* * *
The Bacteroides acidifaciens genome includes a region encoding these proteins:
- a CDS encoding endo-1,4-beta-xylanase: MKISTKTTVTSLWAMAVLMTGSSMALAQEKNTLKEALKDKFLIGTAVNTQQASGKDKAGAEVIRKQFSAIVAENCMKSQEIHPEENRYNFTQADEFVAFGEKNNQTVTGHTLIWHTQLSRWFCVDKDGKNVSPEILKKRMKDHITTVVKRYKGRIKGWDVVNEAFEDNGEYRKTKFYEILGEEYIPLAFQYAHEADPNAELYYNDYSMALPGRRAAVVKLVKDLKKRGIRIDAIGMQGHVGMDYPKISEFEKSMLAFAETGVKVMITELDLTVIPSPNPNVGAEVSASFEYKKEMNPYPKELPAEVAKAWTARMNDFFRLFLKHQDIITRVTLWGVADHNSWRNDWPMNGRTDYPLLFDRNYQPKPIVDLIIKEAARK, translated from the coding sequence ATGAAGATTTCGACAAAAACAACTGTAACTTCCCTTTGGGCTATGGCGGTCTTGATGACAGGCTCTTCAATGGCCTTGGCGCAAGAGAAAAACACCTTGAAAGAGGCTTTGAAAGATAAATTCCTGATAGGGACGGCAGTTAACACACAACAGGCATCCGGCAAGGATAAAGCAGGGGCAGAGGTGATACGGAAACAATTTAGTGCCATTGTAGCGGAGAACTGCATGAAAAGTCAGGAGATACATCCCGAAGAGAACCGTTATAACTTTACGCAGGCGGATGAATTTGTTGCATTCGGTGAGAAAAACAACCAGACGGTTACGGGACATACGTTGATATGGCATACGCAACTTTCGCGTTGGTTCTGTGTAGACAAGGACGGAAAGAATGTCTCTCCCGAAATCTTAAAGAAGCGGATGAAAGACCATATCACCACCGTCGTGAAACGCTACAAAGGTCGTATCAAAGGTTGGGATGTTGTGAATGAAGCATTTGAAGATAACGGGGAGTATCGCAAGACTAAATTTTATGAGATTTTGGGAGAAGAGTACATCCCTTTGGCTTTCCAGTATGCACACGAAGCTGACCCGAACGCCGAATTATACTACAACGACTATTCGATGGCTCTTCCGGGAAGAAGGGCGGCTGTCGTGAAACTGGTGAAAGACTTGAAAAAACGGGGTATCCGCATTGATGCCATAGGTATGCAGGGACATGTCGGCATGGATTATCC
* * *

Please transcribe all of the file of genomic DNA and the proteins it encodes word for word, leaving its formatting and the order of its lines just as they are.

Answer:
The Bacteroides acidifaciens genome includes a region encoding these proteins:
- a CDS encoding endo-1,4-beta-xylanase: MKISTKTTVTSLWAMAVLMTGSSMALAQEKNTLKEALKDKFLIGTAVNTQQASGKDKAGAEVIRKQFSAIVAENCMKSQEIHPEENRYNFTQADEFVAFGEKNNQTVTGHTLIWHTQLSRWFCVDKDGKNVSPEILKKRMKDHITTVVKRYKGRIKGWDVVNEAFEDNGEYRKTKFYEILGEEYIPLAFQYAHEADPNAELYYNDYSMALPGRRAAVVKLVKDLKKRGIRIDAIGMQGHVGMDYPKISEFEKSMLAFAETGVKVMITELDLTVIPSPNPNVGAEVSASFEYKKEMNPYPKELPAEVAKAWTARMNDFFRLFLKHQDIITRVTLWGVADHNSWRNDWPMNGRTDYPLLFDRNYQPKPIVDLIIKEAARK, translated from the coding sequence ATGAAGATTTCGACAAAAACAACTGTAACTTCCCTTTGGGCTATGGCGGTCTTGATGACAGGCTCTTCAATGGCCTTGGCGCAAGAGAAAAACACCTTGAAAGAGGCTTTGAAAGATAAATTCCTGATAGGGACGGCAGTTAACACACAACAGGCATCCGGCAAGGATAAAGCAGGGGCAGAGGTGATACGGAAACAATTTAGTGCCATTGTAGCGGAGAACTGCATGAAAAGTCAGGAGATACATCCCGAAGAGAACCGTTATAACTTTACGCAGGCGGATGAATTTGTTGCATTCGGTGAGAAAAACAACCAGACGGTTACGGGACATACGTTGATATGGCATACGCAACTTTCGCGTTGGTTCTGTGTAGACAAGGACGGAAAGAATGTCTCTCCCGAAATCTTAAAGAAGCGGATGAAAGACCATATCACCACCGTCGTGAAACGCTACAAAGGTCGTATCAAAGGTTGGGATGTTGTGAATGAAGCATTTGAAGATAACGGGGAGTATCGCAAGACTAAATTTTATGAGATTTTGGGAGAAGAGTACATCCCTTTGGCTTTCCAGTATGCACACGAAGCTGACCCGAACGCCGAATTATACTACAACGACTATTCGATGGCTCTTCCGGGAAGAAGGGCGGCTGTCGTGAAACTGGTGAAAGACTTGAAAAAACGGGGTATCCGCATTGATGCCATAGGTATGCAGGGACATGTCGGCATGGATTATCC